The local Dancehall

A look back on an era when the local dancehall was where it all happened

John P. Keane, Killererin

The Black Strangers
Photo: John P. Keane

Those were the days my friend,
We thought they’d never end’

Monaghans’ and Connollys’ dancehalls

Famous words from a No. 1 hit song of the late 1960’s sung by Mary Hopkins. Looking back over the years this could have applied to many people from Killererin parish. Dancing, drama and music played a big part in the recreational habits of people over the past couple of decades. In the late 1920’s Monaghans Dance Hall provided the venue for the ‘boy meets girl’ scenario. It was situated a half mile from the village of Barnaderg on the Mountbellew Road. Music and dancing would last through the night to the sound of fiddle and accordion.

The dances were usually held on a Sunday night. Other venues like Connolly’s’ in Clogherboy provided the same such entertainment a few years later.

Comers Hall

In the late 1930’s Comers Hall, in the village of Barnaderg opened drawing large crowds from all over North Galway. The dance-bands as they were called at the time provided the music. The bands such as Stephen Garvey (Waterford), Donie Collins, Johnny Flynn, The Westcoasters, Quicksilver, Premier Aces and many other show bands helped to draw large crowds as the years progressed. The famous Val Doonican, who played the double bass and sang with Stephen Garvey, played in Comers Hall. He later achieved worldwide fame and had his own show on BBC television for many years.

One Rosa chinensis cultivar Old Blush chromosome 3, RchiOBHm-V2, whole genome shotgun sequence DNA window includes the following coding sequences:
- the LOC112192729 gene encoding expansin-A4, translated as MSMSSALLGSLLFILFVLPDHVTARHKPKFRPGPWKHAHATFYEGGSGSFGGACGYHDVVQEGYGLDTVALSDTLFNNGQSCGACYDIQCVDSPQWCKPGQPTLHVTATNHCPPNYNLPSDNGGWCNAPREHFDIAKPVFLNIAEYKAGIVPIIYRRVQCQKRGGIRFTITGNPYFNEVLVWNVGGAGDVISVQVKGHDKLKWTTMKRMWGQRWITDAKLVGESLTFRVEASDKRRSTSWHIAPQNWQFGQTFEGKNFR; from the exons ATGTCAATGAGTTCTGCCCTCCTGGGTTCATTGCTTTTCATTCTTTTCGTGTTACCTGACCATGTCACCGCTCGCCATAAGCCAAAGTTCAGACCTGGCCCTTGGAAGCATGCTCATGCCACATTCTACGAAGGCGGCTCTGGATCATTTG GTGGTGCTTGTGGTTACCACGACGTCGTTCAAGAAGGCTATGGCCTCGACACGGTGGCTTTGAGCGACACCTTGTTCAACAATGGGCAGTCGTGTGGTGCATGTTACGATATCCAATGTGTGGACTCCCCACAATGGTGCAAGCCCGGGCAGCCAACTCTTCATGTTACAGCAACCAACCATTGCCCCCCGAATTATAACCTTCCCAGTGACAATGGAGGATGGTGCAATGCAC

Transport to and from the Dancehalls

The bicycle was the main form of transport of the time and it was common practice to leave the bicycle in fields beside the dance hall. Some bikes, not equipped with proper lighting and brakes were parked further away to evade the long arm of the law. The bar or crossbar of the bicycle was the most useful part and for many lovely ladies it was their transport home.

Money in those days was in short supply and initially the ‘fella’ usually met the girl inside the hall. Only when the relationship became serious would he pay for her going in to the dance. It was said that the ‘cute lads’ would meet the girls inside.

Comers Hall lasted a good few years but in the words of Pat Comer, the arrival of the carnivals spelled the end of the road for the dancehalls. The carnivals would later lose out to the nightclubs and the discos. The last major dance held in Comers Hall took place in 1970 and so came the end of an era. Plenty of material though to rekindle some good old memories for many people.



This page was added on 24/06/2018.

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